In the attached case published February 6, 2017, Stella v. Asset Management Consultants, Inc. , California Appellate Court in Los Angeles held that a long term “accredited” investor in several real estate limited partnerships could not sue for fraud because the risks of the real estate commissions and other fees were properly disclosed in the Private Placement Memorandum (PPM).
The investor in ten limited partnerships alleged in a class action that the “real estate commissions” disclosed in the Private Placement Memorandum were actually disguised “syndication fees” which were not payable by the Seller of the properties, but instead were paid by the investors.
The plaintiff sued for intentional misrepresentation, fraud by concealment and related causes of action and wanted relied from the bar of the statutes of limitations based on the “delayed discovery rule” which allows for a delay in the triggering of the statute of limitations where the plaintiff was unable to discovery the facts necessary to know that he or she had a legal cause of action to sue. The plaintiff alleged the delayed discovery rule should apply because he had found years after the initial investment from his lawyer who was working on another investment that the commissions were actually disguised syndication fees.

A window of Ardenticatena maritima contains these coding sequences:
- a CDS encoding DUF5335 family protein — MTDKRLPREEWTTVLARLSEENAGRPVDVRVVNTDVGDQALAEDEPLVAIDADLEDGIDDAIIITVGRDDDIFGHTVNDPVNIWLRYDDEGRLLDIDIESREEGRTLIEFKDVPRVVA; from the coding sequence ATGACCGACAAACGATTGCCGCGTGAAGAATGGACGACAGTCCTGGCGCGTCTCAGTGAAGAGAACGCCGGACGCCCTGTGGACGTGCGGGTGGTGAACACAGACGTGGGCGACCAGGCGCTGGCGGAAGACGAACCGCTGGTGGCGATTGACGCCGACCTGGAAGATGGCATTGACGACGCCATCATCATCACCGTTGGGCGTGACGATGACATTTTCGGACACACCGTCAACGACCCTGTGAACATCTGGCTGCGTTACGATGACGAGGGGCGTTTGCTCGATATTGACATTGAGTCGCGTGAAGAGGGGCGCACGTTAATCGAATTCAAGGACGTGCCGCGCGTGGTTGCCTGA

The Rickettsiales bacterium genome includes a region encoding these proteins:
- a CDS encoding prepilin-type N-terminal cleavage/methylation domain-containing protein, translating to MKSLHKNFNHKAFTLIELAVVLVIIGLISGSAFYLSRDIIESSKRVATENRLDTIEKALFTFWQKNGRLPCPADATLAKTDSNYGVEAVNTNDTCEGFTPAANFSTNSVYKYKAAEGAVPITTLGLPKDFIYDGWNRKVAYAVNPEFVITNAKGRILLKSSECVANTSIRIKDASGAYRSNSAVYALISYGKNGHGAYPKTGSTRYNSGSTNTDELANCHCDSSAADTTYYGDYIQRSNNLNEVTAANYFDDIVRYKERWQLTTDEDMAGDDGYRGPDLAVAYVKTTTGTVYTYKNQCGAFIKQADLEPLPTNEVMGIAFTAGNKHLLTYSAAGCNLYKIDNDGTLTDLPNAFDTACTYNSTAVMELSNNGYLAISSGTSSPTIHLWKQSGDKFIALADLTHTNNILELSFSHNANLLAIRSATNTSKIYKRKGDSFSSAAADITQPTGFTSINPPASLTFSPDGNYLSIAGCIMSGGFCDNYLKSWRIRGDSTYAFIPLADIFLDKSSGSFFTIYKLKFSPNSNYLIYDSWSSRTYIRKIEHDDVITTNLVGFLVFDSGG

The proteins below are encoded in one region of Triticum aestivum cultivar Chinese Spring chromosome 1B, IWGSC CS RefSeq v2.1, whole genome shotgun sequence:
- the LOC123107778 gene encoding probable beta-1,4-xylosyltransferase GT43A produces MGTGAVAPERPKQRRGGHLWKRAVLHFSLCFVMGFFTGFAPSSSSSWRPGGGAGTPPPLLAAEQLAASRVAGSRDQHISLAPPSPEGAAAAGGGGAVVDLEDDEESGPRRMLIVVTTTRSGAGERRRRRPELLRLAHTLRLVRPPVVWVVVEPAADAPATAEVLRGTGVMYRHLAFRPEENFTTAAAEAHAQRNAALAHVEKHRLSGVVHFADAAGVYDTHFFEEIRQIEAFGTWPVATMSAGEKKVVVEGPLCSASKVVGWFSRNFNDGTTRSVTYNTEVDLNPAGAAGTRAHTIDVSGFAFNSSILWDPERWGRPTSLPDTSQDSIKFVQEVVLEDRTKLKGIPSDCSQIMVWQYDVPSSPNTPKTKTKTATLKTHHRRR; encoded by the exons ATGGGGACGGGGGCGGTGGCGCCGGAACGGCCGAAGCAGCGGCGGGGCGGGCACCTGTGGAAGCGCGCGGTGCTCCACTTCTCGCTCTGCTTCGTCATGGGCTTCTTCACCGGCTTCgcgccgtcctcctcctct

The Court found that the PPM adequately disclosed the fees and the risks of the investment and that the investor was on notice of them at the time of the investment. Thus the investor plaintiff was not allowed to invoke the “delayed discovery rule” and his claims were time barred.
Lessons from this case:
1. Investors, especially “accredited investors” who are deemed to be more sophisticated, should read and fully understand all the disclosed risks of the investment.
2. Investors should consider hiring a lawyer or other professional to advise them on the risks of such an investment and to conduct their own “due diligence” and cannot rely on a long-term “trusted” relationship.